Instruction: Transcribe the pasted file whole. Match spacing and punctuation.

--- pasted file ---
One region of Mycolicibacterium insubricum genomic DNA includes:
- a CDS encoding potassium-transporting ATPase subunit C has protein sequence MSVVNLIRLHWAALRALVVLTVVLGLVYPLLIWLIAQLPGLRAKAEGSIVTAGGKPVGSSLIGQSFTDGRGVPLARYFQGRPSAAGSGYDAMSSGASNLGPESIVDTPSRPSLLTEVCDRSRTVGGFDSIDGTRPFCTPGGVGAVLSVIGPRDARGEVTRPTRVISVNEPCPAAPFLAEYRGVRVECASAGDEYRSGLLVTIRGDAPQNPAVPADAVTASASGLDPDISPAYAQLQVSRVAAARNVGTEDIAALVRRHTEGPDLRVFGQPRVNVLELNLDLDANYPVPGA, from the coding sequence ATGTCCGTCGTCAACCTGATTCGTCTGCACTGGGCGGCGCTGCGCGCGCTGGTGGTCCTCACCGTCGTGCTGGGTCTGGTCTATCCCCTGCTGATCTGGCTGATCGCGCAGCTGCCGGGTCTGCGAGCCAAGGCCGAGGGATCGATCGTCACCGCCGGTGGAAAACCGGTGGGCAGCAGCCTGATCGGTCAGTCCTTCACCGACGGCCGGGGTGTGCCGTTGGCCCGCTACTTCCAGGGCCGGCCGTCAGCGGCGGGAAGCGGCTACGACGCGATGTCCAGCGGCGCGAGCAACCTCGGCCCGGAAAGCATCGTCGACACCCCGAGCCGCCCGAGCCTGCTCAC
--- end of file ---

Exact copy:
One region of Mycolicibacterium insubricum genomic DNA includes:
- a CDS encoding potassium-transporting ATPase subunit C has protein sequence MSVVNLIRLHWAALRALVVLTVVLGLVYPLLIWLIAQLPGLRAKAEGSIVTAGGKPVGSSLIGQSFTDGRGVPLARYFQGRPSAAGSGYDAMSSGASNLGPESIVDTPSRPSLLTEVCDRSRTVGGFDSIDGTRPFCTPGGVGAVLSVIGPRDARGEVTRPTRVISVNEPCPAAPFLAEYRGVRVECASAGDEYRSGLLVTIRGDAPQNPAVPADAVTASASGLDPDISPAYAQLQVSRVAAARNVGTEDIAALVRRHTEGPDLRVFGQPRVNVLELNLDLDANYPVPGA, from the coding sequence ATGTCCGTCGTCAACCTGATTCGTCTGCACTGGGCGGCGCTGCGCGCGCTGGTGGTCCTCACCGTCGTGCTGGGTCTGGTCTATCCCCTGCTGATCTGGCTGATCGCGCAGCTGCCGGGTCTGCGAGCCAAGGCCGAGGGATCGATCGTCACCGCCGGTGGAAAACCGGTGGGCAGCAGCCTGATCGGTCAGTCCTTCACCGACGGCCGGGGTGTGCCGTTGGCCCGCTACTTCCAGGGCCGGCCGTCAGCGGCGGGAAGCGGCTACGACGCGATGTCCAGCGGCGCGAGCAACCTCGGCCCGGAAAGCATCGTCGACACCCCGAGCCGCCCGAGCCTGCTCAC